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Original Article
4 (
2
); 40-42
doi:
10.25259/JASSM_20_2023

Variability in quadrupled hamstring tendon autograft diameter in North Indian population and its impact on anterior cruciate ligament (ACL) reconstruction outcomes

Department of Sports Medicine, Fortis Hospital, Punjab, India
Department of Orthopedics, IVY Hospital Mohali, Punjab, India
Corresponding author: Anil Kapoor, Department of Orthopedics, IVY Hospital Mohali, Punjab, India. anil88gmch@gmail.com
Licence
This is an open-access article distributed under the terms of the Creative Commons Attribution-Non Commercial-Share Alike 4.0 License, which allows others to remix, transform, and build upon the work non-commercially, as long as the author is credited and the new creations are licensed under the identical terms.

How to cite this article: Gupta RK, Poudel N, Dudeja V, Bansal H, Kapoor A. Variability in quadrupled hamstring tendon autograft diameter in North Indian population and its impact on anterior cruciate ligament (ACL) reconstruction outcomes. J Arthrosc Surg Sports Med. 2023;4:40-2. doi: 10.25259/JASSM_20_2023

Abstract

Objectives:

This study aimed to see the mean quadruple hamstring tendon (HT) graft in the North Indian population and the effect of height and gender on graft diameter.

Materials and Methods:

Three hundred and twelve patients who underwent anterior cruciate ligament reconstruction using quadruple HT graft with preserved insertions were included in the study. Quadruple graft diameter is calculated using a sizing tube and its correlation with height, gender, and body mass index was calculated. All patients were followed up for a minimum of 2 years, and the incidence of graft failure was calculated.

Results:

The mean graft diameter in the present study was 7.6 mm; taller patients and male gender have thicker grafts. About 63% of patients had graft diameters <8 mm. The incidence of graft failure rate was 2.5% and 0.8% in patients with graft diameters <8 mm and ≥8 mm, respectively.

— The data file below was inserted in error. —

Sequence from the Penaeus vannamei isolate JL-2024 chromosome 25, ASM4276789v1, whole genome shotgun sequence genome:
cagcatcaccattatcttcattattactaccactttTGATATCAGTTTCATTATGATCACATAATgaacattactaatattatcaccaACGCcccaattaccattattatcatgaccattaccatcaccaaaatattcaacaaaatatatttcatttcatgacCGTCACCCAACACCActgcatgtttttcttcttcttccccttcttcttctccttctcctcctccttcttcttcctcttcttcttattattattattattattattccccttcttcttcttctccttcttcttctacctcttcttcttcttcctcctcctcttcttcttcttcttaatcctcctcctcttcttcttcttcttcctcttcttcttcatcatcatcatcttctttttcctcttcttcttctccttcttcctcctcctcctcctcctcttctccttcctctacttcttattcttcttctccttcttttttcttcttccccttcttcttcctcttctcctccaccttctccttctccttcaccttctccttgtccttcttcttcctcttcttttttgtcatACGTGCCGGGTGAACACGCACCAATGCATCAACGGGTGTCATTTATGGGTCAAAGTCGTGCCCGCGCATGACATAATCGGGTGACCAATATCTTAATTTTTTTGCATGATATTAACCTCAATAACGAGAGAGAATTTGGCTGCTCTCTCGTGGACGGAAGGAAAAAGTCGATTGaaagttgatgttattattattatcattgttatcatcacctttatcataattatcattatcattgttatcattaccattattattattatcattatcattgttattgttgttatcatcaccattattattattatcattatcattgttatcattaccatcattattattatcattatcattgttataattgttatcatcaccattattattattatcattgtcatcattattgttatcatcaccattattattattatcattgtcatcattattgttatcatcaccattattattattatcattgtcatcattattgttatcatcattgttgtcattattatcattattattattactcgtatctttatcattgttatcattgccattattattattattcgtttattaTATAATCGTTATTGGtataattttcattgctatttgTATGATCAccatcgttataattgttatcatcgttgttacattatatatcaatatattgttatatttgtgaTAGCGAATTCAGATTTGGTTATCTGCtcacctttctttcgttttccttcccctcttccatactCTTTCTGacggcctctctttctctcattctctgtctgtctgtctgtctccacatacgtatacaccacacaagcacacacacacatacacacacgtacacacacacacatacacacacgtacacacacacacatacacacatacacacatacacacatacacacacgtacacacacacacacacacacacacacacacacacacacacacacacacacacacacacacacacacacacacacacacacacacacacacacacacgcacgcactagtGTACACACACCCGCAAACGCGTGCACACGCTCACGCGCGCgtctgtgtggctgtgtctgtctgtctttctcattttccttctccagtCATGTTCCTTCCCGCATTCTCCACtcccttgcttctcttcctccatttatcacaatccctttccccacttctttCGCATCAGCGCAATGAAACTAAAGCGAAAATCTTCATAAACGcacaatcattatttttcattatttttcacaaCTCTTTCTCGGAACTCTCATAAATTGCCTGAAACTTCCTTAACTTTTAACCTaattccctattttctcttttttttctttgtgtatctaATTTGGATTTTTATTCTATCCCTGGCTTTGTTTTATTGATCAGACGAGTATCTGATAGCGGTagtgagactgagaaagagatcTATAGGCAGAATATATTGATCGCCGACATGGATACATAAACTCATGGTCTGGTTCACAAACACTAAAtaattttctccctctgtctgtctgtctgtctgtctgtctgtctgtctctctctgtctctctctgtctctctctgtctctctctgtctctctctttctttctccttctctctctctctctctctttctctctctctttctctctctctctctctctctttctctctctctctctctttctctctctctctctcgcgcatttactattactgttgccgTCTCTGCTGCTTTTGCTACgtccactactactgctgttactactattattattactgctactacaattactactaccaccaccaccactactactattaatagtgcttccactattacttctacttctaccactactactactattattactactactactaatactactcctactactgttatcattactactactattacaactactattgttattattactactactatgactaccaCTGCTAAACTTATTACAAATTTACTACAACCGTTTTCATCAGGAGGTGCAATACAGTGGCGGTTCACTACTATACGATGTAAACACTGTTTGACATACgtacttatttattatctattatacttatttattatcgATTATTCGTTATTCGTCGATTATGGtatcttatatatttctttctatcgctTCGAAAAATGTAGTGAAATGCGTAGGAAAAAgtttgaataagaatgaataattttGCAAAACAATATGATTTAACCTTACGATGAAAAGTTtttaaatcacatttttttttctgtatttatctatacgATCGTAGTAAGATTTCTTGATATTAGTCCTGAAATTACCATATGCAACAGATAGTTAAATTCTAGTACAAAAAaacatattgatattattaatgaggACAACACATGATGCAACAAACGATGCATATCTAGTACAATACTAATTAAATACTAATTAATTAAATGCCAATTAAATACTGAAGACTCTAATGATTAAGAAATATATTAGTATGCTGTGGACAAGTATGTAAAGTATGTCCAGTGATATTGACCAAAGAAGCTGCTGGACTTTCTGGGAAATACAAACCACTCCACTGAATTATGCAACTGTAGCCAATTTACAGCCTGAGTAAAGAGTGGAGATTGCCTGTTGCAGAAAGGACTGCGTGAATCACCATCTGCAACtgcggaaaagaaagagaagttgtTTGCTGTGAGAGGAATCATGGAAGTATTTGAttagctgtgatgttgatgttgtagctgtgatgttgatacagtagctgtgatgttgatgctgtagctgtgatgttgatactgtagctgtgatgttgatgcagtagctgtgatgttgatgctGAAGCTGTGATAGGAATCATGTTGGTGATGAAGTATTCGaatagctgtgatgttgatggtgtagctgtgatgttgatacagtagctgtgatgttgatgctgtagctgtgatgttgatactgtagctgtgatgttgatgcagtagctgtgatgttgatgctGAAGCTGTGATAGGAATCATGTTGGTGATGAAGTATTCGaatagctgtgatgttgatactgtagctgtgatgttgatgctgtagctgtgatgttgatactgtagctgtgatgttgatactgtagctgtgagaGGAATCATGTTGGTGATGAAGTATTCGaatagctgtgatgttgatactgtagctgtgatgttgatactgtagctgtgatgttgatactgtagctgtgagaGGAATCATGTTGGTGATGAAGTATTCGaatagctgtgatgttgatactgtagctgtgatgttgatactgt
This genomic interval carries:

Conclusion:

In the present study, the average quadruple HT graft diameter in the Indian population was 7.6 mm, and graft diameter depends on the height and gender of the patient.

Keywords

Anterior cruciate ligament (ACL)
Sports injuries
Hamstring tendon graft

INTRODUCTION

Arthroscopic anterior cruciate ligament reconstruction (ACLR) remains the mainstay of treatment for anterior cruciate ligament (ACL) tear.[1] Hamstring tendon (HT) graft and bone patellar tendon bone graft (BPTB) are commonly used autografts for ACLR.[2] Till now, the BPTB graft is considered a superior graft for ACLR.[3] However, in the past two decades, HT graft has become more popular due to fewer donor site morbidities, but the downside of HT graft is the variable diameter of the graft. Recent studies suggested that a graft diameter of 8 mm is associated with a higher graft failure rate and inferior functional outcomes.[4-7] To counter this problem, many surgeons have now even shifted to peroneus longus graft;[8,9] However, some surgeons still believe that peroneus longus graft should be reserved for multi-ligamentous injury.

HT graft diameter depends on the height, gender, and ethnicity of the patient.[10-13] HT graft of 8 mm or more is common among the Western population; however, in the Asian population where the average height is relatively shorter, it is expected to have a smaller diameter graft. In the present study, it was hypothesized size of 8 mm or more graft size will not be feasible to achieve in the majority of the patients using quadruple HT graft, and the graft failure rate will be higher in patients with graft size <8 mm.

MATERIALS AND METHODS

Three hundred twelve patients (252 males and 60 females) with ACL injury were included in the study. Consent for participation in the study was received from all the patients. Both professional and recreational were enrolled in the study. Patients age <16 years, undergoing revision ACL surgery, suffering from inflammatory arthritis, or having a premature graft amputation while harvesting were excluded from the study. HT graft with preserved tibial insertion was used in all the patients.[14] Sizing tubes calibrated to 0.5 mm (Smith and Nephew Ltd., Mumbai, India) were used to measure the diameter of quadrupled hamstring autograft [Figure 1]. The minimum diameter allowing smooth graft passage was recorded as the graft diameter for the study. Fiber tape is not used in any of the cases. Depending on the diameter of the graft, patients were categorized into two groups: <8 mm and ≥8 mm. Patient anthropometric measurement (height, weight, and body mass index) was taken. A minimum follow-up of 24 months was achieved in all the patients.